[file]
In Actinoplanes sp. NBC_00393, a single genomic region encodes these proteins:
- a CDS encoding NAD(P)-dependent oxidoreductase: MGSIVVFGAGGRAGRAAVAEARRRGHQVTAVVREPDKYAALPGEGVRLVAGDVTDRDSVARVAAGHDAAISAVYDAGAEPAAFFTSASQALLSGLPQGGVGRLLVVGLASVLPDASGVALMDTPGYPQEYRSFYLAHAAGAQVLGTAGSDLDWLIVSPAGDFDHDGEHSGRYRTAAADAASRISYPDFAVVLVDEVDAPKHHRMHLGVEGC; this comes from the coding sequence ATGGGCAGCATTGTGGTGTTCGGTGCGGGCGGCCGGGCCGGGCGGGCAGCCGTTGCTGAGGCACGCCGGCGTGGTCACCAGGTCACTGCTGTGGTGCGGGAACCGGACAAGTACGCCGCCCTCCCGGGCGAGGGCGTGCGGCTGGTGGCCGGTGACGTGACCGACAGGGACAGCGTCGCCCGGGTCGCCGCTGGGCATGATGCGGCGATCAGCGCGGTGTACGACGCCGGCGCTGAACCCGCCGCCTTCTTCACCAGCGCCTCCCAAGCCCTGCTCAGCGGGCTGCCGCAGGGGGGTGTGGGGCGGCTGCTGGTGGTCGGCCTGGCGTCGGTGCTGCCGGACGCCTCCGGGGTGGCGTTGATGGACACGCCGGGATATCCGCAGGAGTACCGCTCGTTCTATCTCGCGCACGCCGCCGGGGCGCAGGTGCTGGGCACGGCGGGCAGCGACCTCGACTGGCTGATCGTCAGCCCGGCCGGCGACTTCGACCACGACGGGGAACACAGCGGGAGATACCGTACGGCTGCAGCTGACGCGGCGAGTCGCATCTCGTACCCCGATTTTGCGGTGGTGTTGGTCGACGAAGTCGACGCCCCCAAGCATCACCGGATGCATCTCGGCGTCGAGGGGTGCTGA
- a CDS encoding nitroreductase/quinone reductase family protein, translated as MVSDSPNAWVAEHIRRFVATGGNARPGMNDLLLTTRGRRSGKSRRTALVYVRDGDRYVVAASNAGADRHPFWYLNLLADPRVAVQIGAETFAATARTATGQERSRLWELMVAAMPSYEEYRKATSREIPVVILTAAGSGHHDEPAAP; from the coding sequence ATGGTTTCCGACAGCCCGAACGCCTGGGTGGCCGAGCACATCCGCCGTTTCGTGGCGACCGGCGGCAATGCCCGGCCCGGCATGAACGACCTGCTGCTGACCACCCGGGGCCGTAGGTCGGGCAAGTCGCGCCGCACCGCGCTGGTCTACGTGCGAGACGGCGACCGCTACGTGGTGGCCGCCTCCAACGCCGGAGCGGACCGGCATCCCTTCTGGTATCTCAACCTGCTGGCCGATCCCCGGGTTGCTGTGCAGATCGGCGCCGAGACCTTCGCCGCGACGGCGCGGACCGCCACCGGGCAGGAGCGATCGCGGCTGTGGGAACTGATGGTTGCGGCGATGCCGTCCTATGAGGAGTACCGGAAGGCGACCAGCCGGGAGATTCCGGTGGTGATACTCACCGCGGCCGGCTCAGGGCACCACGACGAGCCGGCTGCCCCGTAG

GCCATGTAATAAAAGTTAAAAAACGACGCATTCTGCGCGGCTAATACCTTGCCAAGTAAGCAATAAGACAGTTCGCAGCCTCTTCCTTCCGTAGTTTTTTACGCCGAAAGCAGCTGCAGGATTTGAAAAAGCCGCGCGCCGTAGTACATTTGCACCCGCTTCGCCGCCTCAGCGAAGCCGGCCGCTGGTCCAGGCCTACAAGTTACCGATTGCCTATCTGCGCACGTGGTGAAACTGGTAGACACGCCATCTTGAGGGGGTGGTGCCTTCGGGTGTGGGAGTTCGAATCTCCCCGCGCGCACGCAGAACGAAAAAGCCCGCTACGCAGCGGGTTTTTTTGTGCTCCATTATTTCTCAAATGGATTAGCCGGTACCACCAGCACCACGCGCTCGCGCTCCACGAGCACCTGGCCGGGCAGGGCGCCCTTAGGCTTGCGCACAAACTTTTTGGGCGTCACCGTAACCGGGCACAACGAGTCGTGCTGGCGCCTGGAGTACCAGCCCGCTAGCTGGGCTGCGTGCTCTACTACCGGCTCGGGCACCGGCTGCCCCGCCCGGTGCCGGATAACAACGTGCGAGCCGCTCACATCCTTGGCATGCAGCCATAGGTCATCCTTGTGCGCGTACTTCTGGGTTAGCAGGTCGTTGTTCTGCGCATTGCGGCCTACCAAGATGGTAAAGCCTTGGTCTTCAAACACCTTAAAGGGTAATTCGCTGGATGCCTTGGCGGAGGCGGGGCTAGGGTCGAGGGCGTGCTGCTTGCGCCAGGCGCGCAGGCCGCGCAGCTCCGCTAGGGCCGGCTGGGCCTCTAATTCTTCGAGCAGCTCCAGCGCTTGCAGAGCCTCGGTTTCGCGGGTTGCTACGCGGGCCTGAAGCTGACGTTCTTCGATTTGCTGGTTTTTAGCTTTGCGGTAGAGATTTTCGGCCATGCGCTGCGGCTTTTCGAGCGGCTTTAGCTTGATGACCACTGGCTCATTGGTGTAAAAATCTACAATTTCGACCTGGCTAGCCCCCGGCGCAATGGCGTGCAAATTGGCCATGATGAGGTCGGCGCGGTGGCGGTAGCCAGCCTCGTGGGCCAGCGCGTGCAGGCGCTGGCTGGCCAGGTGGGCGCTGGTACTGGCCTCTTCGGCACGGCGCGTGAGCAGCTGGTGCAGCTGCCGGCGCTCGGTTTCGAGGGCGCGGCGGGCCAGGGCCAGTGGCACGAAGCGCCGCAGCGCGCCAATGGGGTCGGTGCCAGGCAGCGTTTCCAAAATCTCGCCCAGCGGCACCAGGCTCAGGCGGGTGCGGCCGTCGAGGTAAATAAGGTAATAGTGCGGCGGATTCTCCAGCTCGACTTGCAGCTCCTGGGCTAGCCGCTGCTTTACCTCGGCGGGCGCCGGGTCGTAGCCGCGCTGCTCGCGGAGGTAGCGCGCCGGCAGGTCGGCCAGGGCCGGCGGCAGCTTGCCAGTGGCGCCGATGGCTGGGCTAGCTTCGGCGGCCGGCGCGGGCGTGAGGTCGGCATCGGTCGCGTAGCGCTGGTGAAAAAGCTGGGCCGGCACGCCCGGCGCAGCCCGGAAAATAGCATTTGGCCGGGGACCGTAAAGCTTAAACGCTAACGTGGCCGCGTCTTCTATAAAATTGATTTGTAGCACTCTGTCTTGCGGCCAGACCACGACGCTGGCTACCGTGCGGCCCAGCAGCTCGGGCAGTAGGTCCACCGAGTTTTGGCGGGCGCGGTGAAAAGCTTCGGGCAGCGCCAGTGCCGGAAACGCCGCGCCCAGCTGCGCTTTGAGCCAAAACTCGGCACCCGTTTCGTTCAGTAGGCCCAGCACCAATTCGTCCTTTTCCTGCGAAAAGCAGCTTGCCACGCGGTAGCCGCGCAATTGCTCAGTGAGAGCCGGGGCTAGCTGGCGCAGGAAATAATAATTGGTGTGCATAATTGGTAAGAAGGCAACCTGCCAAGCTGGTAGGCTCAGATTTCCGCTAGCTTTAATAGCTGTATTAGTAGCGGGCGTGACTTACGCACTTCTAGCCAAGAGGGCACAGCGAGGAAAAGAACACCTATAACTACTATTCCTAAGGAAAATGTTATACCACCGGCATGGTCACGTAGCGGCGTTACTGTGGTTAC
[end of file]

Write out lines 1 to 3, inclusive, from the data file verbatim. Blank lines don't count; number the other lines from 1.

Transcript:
In Actinoplanes sp. NBC_00393, a single genomic region encodes these proteins:
- a CDS encoding NAD(P)-dependent oxidoreductase: MGSIVVFGAGGRAGRAAVAEARRRGHQVTAVVREPDKYAALPGEGVRLVAGDVTDRDSVARVAAGHDAAISAVYDAGAEPAAFFTSASQALLSGLPQGGVGRLLVVGLASVLPDASGVALMDTPGYPQEYRSFYLAHAAGAQVLGTAGSDLDWLIVSPAGDFDHDGEHSGRYRTAAADAASRISYPDFAVVLVDEVDAPKHHRMHLGVEGC; this comes from the coding sequence ATGGGCAGCATTGTGGTGTTCGGTGCGGGCGGCCGGGCCGGGCGGGCAGCCGTTGCTGAGGCACGCCGGCGTGGTCACCAGGTCACTGCTGTGGTGCGGGAACCGGACAAGTACGCCGCCCTCCCGGGCGAGGGCGTGCGGCTGGTGGCCGGTGACGTGACCGACAGGGACAGCGTCGCCCGGGTCGCCGCTGGGCATGATGCGGCGATCAGCGCGGTGTACGACGCCGGCGCTGAACCCGCCGCCTTCTTCACCAGCGCCTCCCAAGCCCTGCTCAGCGGGCTGCCGCAGGGGGGTGTGGGGCGGCTGCTGGTGGTCGGCCTGGCGTCGGTGCTGCCGGACGCCTCCGGGGTGGCGTTGATGGACACGCCGGGATATCCGCAGGAGTACCGCTCGTTCTATCTCGCGCACGCCGCCGGGGCGCAGGTGCTGGGCACGGCGGGCAGCGACCTCGACTGGCTGATCGTCAGCCCGGCCGGCGACTTCGACCACGACGGGGAACACAGCGGGAGATACCGTACGGCTGCAGCTGACGCGGCGAGTCGCATCTCGTACCCCGATTTTGCGGTGGTGTTGGTCGACGAAGTCGACGCCCCCAAGCATCACCGGATGCATCTCGGCGTCGAGGGGTGCTGA
- a CDS encoding nitroreductase/quinone reductase family protein, translated as MVSDSPNAWVAEHIRRFVATGGNARPGMNDLLLTTRGRRSGKSRRTALVYVRDGDRYVVAASNAGADRHPFWYLNLLADPRVAVQIGAETFAATARTATGQERSRLWELMVAAMPSYEEYRKATSREIPVVILTAAGSGHHDEPAAP; from the coding sequence ATGGTTTCCGACAGCCCGAACGCCTGGGTGGCCGAGCACATCCGCCGTTTCGTGGCGACCGGCGGCAATGCCCGGCCCGGCATGAACGACCTGCTGCTGACCACCCGGGGCCGTAGGTCGGGCAAGTCGCGCCGCACCGCGCTGGTCTACGTGCGAGACGGCGACCGCTACGTGGTGGCCGCCTCCAACGCCGGAGCGGACCGGCATCCCTTCTGGTATCTCAACCTGCTGGCCGATCCCCGGGTTGCTGTGCAGATCGGCGCCGAGACCTTCGCCGCGACGGCGCGGACCGCCACCGGGCAGGAGCGATCGCGGCTGTGGGAACTGATGGTTGCGGCGATGCCGTCCTATGAGGAGTACCGGAAGGCGACCAGCCGGGAGATTCCGGTGGTGATACTCACCGCGGCCGGCTCAGGGCACCACGACGAGCCGGCTGCCCCGTAG